Jacob Turcotte/Staff
SOURCE: Max Planck Institute for Social Anthropology

The new buzzword to describe greener farming techniques is “climate-smart agriculture.” It was a prominent topic at a November UN climate conference in Marrakech, Morocco. It’s a theme at almost every global food production forum these days.

“Now you’d be hard-pressed to go to an agriculture conference and have climate not come up,” says Elwyn Grainger-Jones, executive director of CGIAR System Organization, an international agriculture and food security group.

Climate-smart agriculture encompasses practices such as reducing water use, planting climate-appropriate crops, diversifying yields, improving soil management, and using natural landscapes to promote “green” infrastructure that stores carbon or manages rainfall.

In Brazil, for instance, it means new legal and policing measures to slow the clearing of forests for cattle production. Mongolia is shifting to growing crops in greenhouses and away from allowing goats and other animals to graze on disappearing grasslands. Vietnam is using new breeds of rice seeds – ones that sprout earlier in germination – to cope with drought.

In Morocco, it means methodically pounding argan nuts. The government has committed to planting drought-tolerant argan trees across 95,000 acres of the country as part of its plan, under the Paris climate agreement, to both combat climate change and help vulnerable rural communities adapt to a warming planet. Doing so would pull about 0.613 megatons of carbon dioxide from the air – roughly the equivalent of taking 130,000 cars off roads – between 2020 and 2030.

Planting fruit and other kinds of trees has been a focus of governments and aid agencies across sub-Sahara Africa because they are more resilient to climate shifts than many traditional crops. They also provide a valuable source of income. 

A woman working near the city of Essaouira crushes argan nuts with a smooth stone.

In Morocco, getting the coveted oil out of the argan nuts is arduous work. The women sitting in the room at Moussa’s cooperative here pull the coffee-colored nuts from their large wicker baskets and smash the husks with smooth, black rocks. Then they pry the oil-bearing kernels loose, tossing them into smaller bags. 

It takes the women half a day to fill the bags. They make about 60 cents an hour for their work in this barren town of terraced homes and scattered argan trees that cling to a dusty hillside. The women are now breadwinners for the indigenous Berber, or Amazigh, community. About 2 million people depend on argan in this coastal region, where nearly all of the world’s supply of the tree is found in forests that look like clumps of broccoli.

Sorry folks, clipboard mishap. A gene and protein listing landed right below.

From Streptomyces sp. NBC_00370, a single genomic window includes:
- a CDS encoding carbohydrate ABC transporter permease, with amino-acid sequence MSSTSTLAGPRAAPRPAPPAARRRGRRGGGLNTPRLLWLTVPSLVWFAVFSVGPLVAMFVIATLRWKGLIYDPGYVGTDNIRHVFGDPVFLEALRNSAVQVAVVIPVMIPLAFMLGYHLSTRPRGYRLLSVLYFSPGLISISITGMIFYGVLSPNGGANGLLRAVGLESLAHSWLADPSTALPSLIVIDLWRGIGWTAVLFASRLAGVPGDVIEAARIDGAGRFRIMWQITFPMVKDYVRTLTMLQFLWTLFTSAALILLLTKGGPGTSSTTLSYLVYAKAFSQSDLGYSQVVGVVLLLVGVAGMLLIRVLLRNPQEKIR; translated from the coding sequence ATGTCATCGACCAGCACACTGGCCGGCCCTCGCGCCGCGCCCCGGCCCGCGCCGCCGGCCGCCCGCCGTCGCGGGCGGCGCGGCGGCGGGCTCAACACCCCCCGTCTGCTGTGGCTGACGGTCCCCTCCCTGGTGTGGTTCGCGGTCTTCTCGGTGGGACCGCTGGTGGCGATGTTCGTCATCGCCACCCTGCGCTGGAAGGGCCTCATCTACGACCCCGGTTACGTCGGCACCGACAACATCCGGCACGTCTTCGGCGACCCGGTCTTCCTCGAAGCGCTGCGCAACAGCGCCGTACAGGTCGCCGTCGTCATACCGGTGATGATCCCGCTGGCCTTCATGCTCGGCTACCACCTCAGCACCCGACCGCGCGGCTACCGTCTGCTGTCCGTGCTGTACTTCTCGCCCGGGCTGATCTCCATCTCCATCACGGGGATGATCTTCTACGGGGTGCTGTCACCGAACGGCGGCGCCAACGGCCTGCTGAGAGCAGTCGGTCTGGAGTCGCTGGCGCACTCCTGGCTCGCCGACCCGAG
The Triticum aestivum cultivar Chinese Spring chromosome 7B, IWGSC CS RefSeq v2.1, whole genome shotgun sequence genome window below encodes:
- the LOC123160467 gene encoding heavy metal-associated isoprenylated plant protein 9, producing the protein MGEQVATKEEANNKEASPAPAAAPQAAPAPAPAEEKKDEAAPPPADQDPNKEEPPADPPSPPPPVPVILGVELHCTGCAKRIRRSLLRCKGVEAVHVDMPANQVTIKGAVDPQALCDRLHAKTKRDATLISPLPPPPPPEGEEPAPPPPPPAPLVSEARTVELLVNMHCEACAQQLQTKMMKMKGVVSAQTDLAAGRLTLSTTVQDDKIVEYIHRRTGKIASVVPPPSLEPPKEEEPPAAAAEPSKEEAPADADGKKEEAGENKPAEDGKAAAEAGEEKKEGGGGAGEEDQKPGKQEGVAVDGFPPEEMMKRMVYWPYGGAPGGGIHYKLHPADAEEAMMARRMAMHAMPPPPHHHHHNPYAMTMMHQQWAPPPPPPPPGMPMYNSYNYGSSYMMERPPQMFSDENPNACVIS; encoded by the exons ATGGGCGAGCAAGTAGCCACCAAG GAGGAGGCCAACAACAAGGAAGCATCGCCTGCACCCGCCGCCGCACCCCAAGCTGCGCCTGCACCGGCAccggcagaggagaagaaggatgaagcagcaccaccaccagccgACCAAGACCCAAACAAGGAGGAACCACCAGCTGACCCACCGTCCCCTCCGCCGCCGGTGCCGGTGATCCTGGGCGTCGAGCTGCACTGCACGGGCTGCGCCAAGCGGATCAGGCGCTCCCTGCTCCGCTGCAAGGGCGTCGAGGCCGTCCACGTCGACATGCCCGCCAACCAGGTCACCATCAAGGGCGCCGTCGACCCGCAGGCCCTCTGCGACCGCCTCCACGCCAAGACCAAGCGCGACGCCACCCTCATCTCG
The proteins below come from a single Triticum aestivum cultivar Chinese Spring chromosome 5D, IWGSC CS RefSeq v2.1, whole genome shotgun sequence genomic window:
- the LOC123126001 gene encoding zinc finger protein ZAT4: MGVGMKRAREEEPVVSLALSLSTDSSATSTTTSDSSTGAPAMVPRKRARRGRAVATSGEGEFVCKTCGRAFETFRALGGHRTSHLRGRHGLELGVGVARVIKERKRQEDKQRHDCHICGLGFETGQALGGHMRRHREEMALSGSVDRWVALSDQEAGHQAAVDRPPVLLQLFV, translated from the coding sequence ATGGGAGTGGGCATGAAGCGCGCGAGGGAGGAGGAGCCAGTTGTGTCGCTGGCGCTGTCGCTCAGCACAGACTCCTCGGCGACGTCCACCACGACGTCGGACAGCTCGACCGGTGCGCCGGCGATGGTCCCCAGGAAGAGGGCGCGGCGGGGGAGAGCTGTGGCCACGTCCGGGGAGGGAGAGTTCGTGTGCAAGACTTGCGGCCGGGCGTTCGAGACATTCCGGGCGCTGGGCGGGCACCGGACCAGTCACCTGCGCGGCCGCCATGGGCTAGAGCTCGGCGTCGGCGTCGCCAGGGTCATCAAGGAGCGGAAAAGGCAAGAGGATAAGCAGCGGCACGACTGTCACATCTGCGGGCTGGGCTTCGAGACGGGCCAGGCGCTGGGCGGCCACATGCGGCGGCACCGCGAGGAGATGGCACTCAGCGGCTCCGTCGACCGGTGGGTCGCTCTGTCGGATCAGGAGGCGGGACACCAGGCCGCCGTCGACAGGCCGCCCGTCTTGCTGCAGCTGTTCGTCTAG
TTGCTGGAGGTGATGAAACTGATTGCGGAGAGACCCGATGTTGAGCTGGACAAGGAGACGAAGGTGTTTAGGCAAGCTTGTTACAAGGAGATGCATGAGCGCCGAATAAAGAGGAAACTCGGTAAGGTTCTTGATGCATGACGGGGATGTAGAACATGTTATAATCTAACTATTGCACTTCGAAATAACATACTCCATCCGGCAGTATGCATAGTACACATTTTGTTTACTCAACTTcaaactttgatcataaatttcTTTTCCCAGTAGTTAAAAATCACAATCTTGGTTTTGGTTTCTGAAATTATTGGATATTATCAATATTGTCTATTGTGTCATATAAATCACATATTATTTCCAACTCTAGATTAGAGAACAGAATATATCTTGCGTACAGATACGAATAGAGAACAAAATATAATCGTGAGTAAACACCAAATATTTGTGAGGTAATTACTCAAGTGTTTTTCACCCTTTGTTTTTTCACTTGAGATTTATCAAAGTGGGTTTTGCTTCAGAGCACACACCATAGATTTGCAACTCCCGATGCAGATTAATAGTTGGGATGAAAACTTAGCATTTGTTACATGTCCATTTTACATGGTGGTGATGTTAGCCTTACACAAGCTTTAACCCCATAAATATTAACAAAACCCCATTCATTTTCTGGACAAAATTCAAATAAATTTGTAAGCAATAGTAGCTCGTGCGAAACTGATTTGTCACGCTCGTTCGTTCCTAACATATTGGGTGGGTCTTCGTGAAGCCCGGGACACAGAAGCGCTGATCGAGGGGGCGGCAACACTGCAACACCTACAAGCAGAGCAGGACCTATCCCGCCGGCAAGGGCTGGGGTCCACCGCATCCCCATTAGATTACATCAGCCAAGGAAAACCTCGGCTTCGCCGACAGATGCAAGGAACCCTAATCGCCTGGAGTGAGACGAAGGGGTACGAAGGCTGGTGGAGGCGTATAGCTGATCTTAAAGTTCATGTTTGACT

“There is nothing like argan here,” says Rkia Elhjam, seated on the floor, who has worked with the cooperative since 2004. “Argan is our main activity.”

•     •     •

If argan exemplifies the promise of climate-smart agriculture, the forests here also reveal the multiple threats many rural communities face. The tree is one of the only things that can grow in this parched area. Yet Moussa says the droughts have become frequent enough that they are depressing even the harvest of nuts. 

Traditional grazing has become more difficult, too. As grasses have receded, goats have ventured farther into the argan forest, causing even more damage. Goats are a pest. They climb the trees with their spindly legs to eat the fruits. Tribal laws encourage villagers to set aside land for the animals. But they have been ignored. 

Conservation hasn’t been much of a priority, either. The argan trees have been cut for decades for use as firewood and to make handicrafts for sale in markets. The forest has lost half its cover in the past century. That’s why UNESCO deemed 10,000 square miles of the area a protected site in 1998. 

“There is nothing easier to grab land from than the forest,” says Mohamed Fouad Bergigui, a Morocco-based analyst for the UN Development Program (UNDP), as he winds through the mountains in his small hatchback.

Farther up the Atlas range, the effects of climate change on the small towns of Morocco are evident as well. The village of Toufghine is so remote that people use homegrown walnuts for currency. Toufghine, in fact, isn’t much of a town at all – it’s a smattering of drab, gray stone houses perched haphazardly along cliffs.